Glucose testing can save lives. By monitoring their glucose levels diabetics know when they need more or less insulin. Even non-diabetics can benefit from glucose testing. A test result of more than 180 for longer than a week is considered high and can indicate a need for dietary changes, more exercise and/or beginning insulin treatment.
Because too much or too little glucose (a carbohydrate that creates energy) in the blood can cause weakness, fainting and even coma, diabetics must test their glucose levels daily. People who are not diabetic should be tested at least once a year by their doctor during their annual physical to gauge their possibility of developing diabetes. If high levels of insulin are caught quickly enough, patients can sometimes prevent the need to take insulin. A healthy diet and exercise program have been proven to lower insulin levels.
When to Test
Diabetics should test their glucose levels at least twice daily–in the morning before they eat breakfast and at night before bedtime are strongly recommended. Depending on your personal conditions, you may need to test yourself another eight times during the day.
There are numerous glucose monitors available on the market today. Monitors have shrunk in size since their introduction in the 1970s and are also easier to use. Most no longer require you to program a code into them and the amount of a blood needed to test has been cut down. There are even a few monitor/cell phone combinations available on the market now. A continuous monitoring system is currently being developed which would do away with having to take blood samples altogether.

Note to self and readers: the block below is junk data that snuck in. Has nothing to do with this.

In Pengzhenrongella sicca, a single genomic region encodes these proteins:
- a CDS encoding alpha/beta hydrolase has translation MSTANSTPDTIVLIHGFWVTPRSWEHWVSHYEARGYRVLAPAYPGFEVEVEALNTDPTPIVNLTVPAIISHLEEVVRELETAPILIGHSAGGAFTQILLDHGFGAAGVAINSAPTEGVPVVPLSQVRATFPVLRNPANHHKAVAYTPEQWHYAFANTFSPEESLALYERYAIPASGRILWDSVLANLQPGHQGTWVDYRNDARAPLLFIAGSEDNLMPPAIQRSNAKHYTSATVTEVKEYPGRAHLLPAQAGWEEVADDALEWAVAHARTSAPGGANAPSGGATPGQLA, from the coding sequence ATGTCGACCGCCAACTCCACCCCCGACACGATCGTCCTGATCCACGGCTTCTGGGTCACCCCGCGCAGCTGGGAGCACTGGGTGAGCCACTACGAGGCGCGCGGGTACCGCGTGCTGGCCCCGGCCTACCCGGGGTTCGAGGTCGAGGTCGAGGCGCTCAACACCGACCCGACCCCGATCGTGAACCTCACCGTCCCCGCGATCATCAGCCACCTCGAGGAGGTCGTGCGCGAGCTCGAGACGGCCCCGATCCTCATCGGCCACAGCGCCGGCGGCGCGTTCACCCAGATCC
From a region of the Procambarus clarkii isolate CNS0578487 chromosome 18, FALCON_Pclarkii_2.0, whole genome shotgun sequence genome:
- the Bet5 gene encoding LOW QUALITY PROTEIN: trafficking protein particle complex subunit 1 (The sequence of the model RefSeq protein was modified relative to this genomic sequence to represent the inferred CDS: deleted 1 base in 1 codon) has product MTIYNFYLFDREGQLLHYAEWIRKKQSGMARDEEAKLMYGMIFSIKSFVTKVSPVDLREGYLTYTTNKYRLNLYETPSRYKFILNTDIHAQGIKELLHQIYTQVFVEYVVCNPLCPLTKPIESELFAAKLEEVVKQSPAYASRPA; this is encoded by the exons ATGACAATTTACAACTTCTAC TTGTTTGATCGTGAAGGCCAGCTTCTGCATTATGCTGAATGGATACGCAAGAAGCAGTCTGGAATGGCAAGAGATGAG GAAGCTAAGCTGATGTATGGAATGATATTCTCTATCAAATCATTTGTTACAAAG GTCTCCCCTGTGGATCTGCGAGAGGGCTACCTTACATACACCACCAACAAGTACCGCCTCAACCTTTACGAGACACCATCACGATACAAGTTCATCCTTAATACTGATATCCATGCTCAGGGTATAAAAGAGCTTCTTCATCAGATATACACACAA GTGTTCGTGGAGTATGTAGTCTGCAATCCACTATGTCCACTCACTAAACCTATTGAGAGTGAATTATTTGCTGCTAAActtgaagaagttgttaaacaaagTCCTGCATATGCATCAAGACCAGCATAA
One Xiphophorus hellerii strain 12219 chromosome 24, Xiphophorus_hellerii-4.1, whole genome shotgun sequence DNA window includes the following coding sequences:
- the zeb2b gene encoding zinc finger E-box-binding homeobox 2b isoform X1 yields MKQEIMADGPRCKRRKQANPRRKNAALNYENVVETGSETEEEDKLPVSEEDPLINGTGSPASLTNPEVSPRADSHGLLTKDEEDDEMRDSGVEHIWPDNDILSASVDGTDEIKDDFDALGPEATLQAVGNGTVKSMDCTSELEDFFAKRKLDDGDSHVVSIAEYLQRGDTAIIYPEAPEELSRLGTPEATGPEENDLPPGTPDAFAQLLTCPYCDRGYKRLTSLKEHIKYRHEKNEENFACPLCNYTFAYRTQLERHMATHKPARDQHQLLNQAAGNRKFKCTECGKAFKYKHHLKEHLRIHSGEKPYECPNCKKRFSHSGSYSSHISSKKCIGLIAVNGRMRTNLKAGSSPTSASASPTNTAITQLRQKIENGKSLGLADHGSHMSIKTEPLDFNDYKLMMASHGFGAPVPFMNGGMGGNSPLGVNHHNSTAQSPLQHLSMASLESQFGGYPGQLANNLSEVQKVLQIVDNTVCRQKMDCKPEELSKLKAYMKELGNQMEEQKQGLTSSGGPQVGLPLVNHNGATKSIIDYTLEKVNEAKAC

How to Test
Test kits come with a lancet that you insert a needle into to get your sample. The monitors have a slot for a test strip to be inserted. After the strip is in the monitor, you prick yourself with the lancet and put the resulting blood drop on the strip. Within seconds your glucose level appears on the monitor. It’s a good idea to keep a log of your results to share with your doctor.
Cost of Testing
Glucose monitors themselves are often available for free from manufacturer websites. The main expense in glucose testing comes from the test strips which can cost up to a dollar a piece. Some insurance companies will cover the cost of testing supplies. They realize that preventative medicine is cheaper in the long run than having people develop a serious disease like diabetes.
With smaller samples now required and testing monitors now available for free there are not many valid arguments against glucose testing at home. When you consider that a couple of seconds of discomfort a day may keep the need for insulin away it really is a small price to pay.